As their week together ended, Archbishop Tutu spoke to the core of our Gospel text, saying:

Joy is the reward of seeking to give joy to others. When you show compassion, when you show caring, when you show love to others, do things for others, in a wonderful way you have a deep joy that you can get in no other way. You can’t buy it with money. You can be the richest person on Earth, but if you care only about yourself, I can bet my bottom dollar you will not be happy and joyful. But when you are caring, compassionate, more concerned about the welfare of others than about your own, wonderfully, wonderfully, you suddenly feel a warm glow in your heart, because you have, in fact, wiped the tears from the eyes of another.10

And then he blessed us with these closing words:

Dear Child of God, you are loved with a love that nothing can shake, a love that loved you long before you were created, a love that will be there long after everything has disappeared. … And God wants you to be […] filled with life and goodness and laughter – and joy.¹¹

My friends, may it be so, Amen.


1 Meda Stamper, Commentary on Luke 12:13-21, Workingpreacher.org, July 31, 2016.
2 Luke 12:15 (NRSV).
3 Luke 12:32-34 (NRSV).
4 The Book of Joy; Lasting Happiness in a Changing World, His Holiness the Dalai Lama and Archbishop Desmond Tutu, with Douglas Abrams, New York: Avery, 2016, 30.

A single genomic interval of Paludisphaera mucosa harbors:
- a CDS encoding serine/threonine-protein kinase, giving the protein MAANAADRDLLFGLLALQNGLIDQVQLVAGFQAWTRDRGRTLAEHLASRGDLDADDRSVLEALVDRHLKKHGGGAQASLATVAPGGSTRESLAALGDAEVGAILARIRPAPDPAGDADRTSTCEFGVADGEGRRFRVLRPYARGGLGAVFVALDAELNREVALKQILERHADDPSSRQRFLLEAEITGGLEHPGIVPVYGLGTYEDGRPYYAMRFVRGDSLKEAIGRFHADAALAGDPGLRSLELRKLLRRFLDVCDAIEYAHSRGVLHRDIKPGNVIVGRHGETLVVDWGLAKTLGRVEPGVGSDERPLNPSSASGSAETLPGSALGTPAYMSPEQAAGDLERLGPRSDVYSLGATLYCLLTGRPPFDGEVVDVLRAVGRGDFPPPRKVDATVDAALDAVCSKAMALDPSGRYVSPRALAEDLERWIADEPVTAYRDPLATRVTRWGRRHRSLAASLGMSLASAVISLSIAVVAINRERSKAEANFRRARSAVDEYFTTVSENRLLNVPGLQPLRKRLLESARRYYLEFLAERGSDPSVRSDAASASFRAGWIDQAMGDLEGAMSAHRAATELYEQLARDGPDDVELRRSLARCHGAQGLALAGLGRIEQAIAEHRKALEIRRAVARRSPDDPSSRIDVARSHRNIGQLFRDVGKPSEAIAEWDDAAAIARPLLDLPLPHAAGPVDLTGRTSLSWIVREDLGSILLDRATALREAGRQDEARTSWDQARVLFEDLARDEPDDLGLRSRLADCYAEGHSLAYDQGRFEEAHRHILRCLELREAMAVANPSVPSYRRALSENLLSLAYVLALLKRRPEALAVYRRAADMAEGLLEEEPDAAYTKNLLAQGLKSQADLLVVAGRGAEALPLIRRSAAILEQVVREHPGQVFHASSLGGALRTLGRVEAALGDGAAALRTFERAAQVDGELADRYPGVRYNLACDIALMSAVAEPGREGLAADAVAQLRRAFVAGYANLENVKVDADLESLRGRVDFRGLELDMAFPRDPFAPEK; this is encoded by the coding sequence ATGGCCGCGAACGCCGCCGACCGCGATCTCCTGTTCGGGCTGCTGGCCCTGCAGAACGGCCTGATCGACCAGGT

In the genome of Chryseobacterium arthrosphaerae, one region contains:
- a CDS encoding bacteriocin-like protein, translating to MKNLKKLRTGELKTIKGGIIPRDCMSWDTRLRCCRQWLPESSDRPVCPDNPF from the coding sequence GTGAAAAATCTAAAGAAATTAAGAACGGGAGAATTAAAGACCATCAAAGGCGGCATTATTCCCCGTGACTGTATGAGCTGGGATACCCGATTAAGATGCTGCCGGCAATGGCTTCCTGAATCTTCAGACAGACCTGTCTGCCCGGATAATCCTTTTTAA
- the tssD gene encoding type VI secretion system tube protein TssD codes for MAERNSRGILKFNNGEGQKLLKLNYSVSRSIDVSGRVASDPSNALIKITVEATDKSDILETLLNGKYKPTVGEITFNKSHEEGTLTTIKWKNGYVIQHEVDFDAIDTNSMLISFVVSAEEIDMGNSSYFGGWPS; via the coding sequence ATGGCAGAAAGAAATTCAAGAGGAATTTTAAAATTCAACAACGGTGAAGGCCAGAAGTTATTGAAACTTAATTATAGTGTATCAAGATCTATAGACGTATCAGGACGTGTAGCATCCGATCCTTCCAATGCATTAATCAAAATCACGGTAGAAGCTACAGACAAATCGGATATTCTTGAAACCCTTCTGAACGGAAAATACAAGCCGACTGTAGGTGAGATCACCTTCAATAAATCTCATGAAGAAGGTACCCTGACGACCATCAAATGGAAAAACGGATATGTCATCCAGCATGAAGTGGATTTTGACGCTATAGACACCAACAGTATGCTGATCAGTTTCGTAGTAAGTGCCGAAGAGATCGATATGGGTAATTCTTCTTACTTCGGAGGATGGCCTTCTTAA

5 The Book of Joy; Lasting Happiness in a Changing World, His Holiness the Dalai Lama and Archbishop Desmond Tutu, with Douglas Abrams, New York: Avery, 2016, 59-60.
6 The Book of Joy; Lasting Happiness in a Changing World, His Holiness the Dalai Lama and Archbishop Desmond Tutu, with Douglas Abrams, New York: Avery, 2016, 61-62.
7 The Book of Joy; Lasting Happiness in a Changing World, His Holiness the Dalai Lama and Archbishop Desmond Tutu, with Douglas Abrams, New York: Avery, 2016, 62.
8 The Book of Joy; Lasting Happiness in a Changing World, His Holiness the Dalai Lama and Archbishop Desmond Tutu, with Douglas Abrams, New York: Avery, 2016, 199 – 200.
9 The Book of Joy; Lasting Happiness in a Changing World, His Holiness the Dalai Lama and Archbishop Desmond Tutu, with Douglas Abrams, New York: Avery, 2016, 261.
10 The Book of Joy; Lasting Happiness in a Changing World, His Holiness the Dalai Lama and Archbishop Desmond Tutu, with Douglas Abrams, New York: Avery, 2016, 293.
11 The Book of Joy; Lasting Happiness in a Changing World, His Holiness the Dalai Lama and Archbishop Desmond Tutu, with Douglas Abrams, New York: Avery, 2016, 298.